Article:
Nick Waugh: New towns meet housing need and changing property demands
Nick Waugh, commercial director at Buccleuch Property, which is jointly developing Shawfair, argues that new towns are best placed to adapt to residents’ changing needs.
Scotland plans to deliver 100,000 new homes by 2032 to meet strong demand for housing. However, creating great new places with their own identities, where people really want to live, requires more than houses. Successful large-scale residential developments also need a mix of local amenities, shops, workplaces, schools, public spaces and different housing types.
Creating a new town from scratch inevitably takes time and a high degree of planning adaptability to ensure both current and future residents have a tailored environment that best suits their needs. When we and Midlothian Council started creating Shawfair, a new town six miles south of Edinburgh in partnership with Midlothian Council, we had not foreseen a global pandemic resulting in lockdowns that halted house building.
Now, as restrictions continue to lift, we are all witnessing the economic impacts of COVID-19 and what the ramifications could be for housebuilders, residents, buyers and sellers. More time at home has encouraged people to re-evaluate their homes. The number of houses changing hands rose to the highest level on record in June, with 213,120 sales registered with HMRC.
The desire to live in a city has waned amongst some. For example, one in seven Londoners wants to move following the pandemic. Understandably, private spaces such as gardens and being close to parks have become important factors when thinking about desired living situations. As well as 4,000 new homes, Shawfair will have eight miles of cycle paths, sports pitches and allotments.
While our lifestyles are shifting, proximity to a railway station remains important for leisure and work. Many of us will continue to commute by train or travel into a city for shopping and leisure. Edinburgh Waverley is just 15 minutes from Shawfair, meaning residents will have the best of both worlds, with a garden and more living space; while being able to quickly and easily access a cosmopolitan city with world heritage status.
We are very conscious of climate change and we hope home buyers will be attracted to Shawfair’s ambitious plans to be carbon zero. A key element of this is our £20m district heating network project with Midlothian Council, with significant funding from Scottish Government, with significant funding from the Scottish Government. This means more than 2,500 homes being sustainably heated, saving 2,000 tonnes of CO2 annually - the equivalent of taking 1,200 petrol or diesel cars off the road.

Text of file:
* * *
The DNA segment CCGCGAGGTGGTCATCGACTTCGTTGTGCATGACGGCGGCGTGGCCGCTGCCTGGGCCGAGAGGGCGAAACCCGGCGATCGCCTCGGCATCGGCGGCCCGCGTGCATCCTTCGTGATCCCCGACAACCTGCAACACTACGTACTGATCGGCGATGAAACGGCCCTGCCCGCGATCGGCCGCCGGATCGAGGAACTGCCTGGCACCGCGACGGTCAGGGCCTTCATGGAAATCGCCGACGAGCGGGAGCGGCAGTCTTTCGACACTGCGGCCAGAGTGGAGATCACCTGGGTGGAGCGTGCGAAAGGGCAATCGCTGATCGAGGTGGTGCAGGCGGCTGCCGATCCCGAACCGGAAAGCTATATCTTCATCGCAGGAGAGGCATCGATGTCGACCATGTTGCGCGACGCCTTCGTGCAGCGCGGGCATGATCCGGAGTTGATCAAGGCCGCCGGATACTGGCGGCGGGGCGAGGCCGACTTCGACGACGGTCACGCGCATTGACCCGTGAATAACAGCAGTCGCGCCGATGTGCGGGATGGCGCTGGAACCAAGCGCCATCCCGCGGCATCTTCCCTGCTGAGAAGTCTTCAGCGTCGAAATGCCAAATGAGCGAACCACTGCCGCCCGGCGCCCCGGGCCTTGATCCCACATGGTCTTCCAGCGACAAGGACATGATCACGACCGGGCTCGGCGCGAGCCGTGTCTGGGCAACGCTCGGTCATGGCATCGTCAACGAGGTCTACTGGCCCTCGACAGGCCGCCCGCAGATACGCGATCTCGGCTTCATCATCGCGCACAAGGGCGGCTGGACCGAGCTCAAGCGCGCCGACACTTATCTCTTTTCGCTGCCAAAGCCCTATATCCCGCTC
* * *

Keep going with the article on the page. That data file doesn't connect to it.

In creating the new town of Shawfair - with Midlothian Council and housebuilders Bellway, Dandara, Mactaggart & Mickel, Miller and Stewart Milne Homes - we are keen to engage with local residents. This involves regular dialogue with community councils and other groups to determine local needs and aspirations for services and facilities. This is why we support the efforts of local groups like Danderhall and District Guerrilla Gardeners, a team of volunteers working tirelessly to improve the area by clearing weeds without pesticides.
It is not enough to build homes on a site and call it a town. Communities need facilities and amenities in order to thrive, requiring organisations like ours to do everything possible to attract businesses. Our work in this area is ongoing, and we already have a commitment from David Lloyd to create a new purpose-built gym with cafe, swimming pool and tennis courts in the new town. We have more exciting plans for the future, so watch this space.
Property experts Zoopla says the surging demand for homes will last well into 2022 and the trend towards a more balanced lifestyle looks set to stay. With many reconsidering how they want to live, work and play; it is new towns like Shawfair that are best placed to adapt to people’s changing needs.